Simon’s death in the following chapter.) In this way, the Lord of the Flies
becomes both a physical manifestation of the beast, a symbol of the
power of evil, and a kind of Satan figure who evokes the beast within
each human being. Looking at the novel in the context of biblical
parallels, the Lord of the Flies recalls the devil, just as Simon recalls
Jesus. In fact, the name “Lord of the Flies” is a literal translation of the
name of the biblical name Beelzebub, a powerful demon in hell
sometimes thought to be the devil himself.
Ralph, Piggy, Jack, Simon, and Roger

Lord of the Flies is an allegorical novel, and many of its characters signify
important ideas or themes. Ralph represents order, leadership, and
civilization. Piggy represents the scientific and intellectual aspects of
civilization. Jack represents unbridled savagery and the desire for
power. Simon represents natural human goodness. Roger represents
brutality and bloodlust at their most extreme. To the extent that the
boys’ society resembles a political state, the littluns might be seen as
the common people, while the older boys represent the ruling classes
and political leaders. The relationships that develop between the older
boys and the younger ones emphasize the older boys’ connection to
either the civilized or the savage instinct: civilized boys like Ralph and
Simon use their power to protect the younger boys and advance the
12good of the group; savage boys like Jack and Roger use their power
to gratify their own desires, treating the littler boys as objects for their
own amusement.

Lord of the Flies mixes lyric descriptions of nature with vivid action
scenes and extended passages of dialogue to create a style that grows
increasingly foreboding over the course of the novel, mirroring the
boys’ descent into violence and chaos. The book opens with a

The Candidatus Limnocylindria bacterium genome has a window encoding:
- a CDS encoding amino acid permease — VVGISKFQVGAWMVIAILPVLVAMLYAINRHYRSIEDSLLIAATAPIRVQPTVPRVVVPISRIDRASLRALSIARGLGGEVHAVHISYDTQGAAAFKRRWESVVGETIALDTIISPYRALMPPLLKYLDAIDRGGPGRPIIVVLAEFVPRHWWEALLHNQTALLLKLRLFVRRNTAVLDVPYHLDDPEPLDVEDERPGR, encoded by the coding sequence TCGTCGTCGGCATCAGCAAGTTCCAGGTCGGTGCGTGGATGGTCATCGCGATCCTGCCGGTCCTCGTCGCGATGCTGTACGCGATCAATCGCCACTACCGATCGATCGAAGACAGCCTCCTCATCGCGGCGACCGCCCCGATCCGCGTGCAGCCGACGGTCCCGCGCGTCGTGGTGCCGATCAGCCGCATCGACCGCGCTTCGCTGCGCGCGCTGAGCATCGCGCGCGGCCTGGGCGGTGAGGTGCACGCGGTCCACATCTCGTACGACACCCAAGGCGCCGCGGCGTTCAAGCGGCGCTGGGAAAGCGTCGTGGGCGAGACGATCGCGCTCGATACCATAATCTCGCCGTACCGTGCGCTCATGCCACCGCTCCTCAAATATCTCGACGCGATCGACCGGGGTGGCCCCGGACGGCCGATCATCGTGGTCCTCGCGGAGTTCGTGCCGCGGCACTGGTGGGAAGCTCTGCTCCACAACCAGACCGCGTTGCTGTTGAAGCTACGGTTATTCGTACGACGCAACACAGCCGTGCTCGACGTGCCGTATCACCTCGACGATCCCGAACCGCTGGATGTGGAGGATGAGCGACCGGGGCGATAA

description of the island in the aftermath of the plane crash that
maroons the boys: “all round him the long scar smashed into the jungle
was a bath of heat…a bird, a vision of red and yellow, flashed upward
with a witch-like cry.” Golding uses metaphor and generic words like
“boy,” “bird,” and “jungle” to create a sense of dislocation in the reader
– where are we? Who is the boy? What is the scar and what caused it?
These stylistic choices align the reader with the boys, who might be
asking similar questions at this point in the narrative. The comparisons
of a plane crash to a scar, and a bird to a witch, create an ominous
sense that despite the beauty of the natural setting, the island is
threatening as well, and the boys’ experience on the island will scar
At the same time, Golding holds his characters, and his reader, at arm’s
length, presenting events in a fairly detached, straightforward style,
enhancing the characters’ role as symbols as well as individuals, and
preventing the reader from identifying with any one character too
closely. When one of the littluns has a nightmare, “the wail rose, remote
and unearthly, and turned to an inarticulate gibbering.” By removing the
humanity and intelligibility from the boy’s cries, Golding creates a
distance from the boy’s suffering. Golding uses more intimate,
evocative language to make the island itself a personification of the evil
in the boys, as when the trees “rubbed each other with an evil
13speaking,” or in this passage: “revolving masses of gas piled up the
static until the air was ready to explode... Even the air that pushed in
from the sea was hot and held no refreshment. Colors drained from
water and trees and pink surfaces of rock, and the white and brown
clouds brooded. Nothing prospered but the flies…” Here, even an
invisible element like the air is filled with menace and danger.
In contrast to his lush descriptions of nature, Golding’s characters
speak in terse, vernacular prose, which both grounds the book in its
time and place, and reflects the breakdown of communication over the
course of the book. In the beginning of the novel, the boys employ a
good deal of slang, referring to the island as “wizard” and “wacco,”
British slang words from the 1950s for great or cool. Piggy speaks in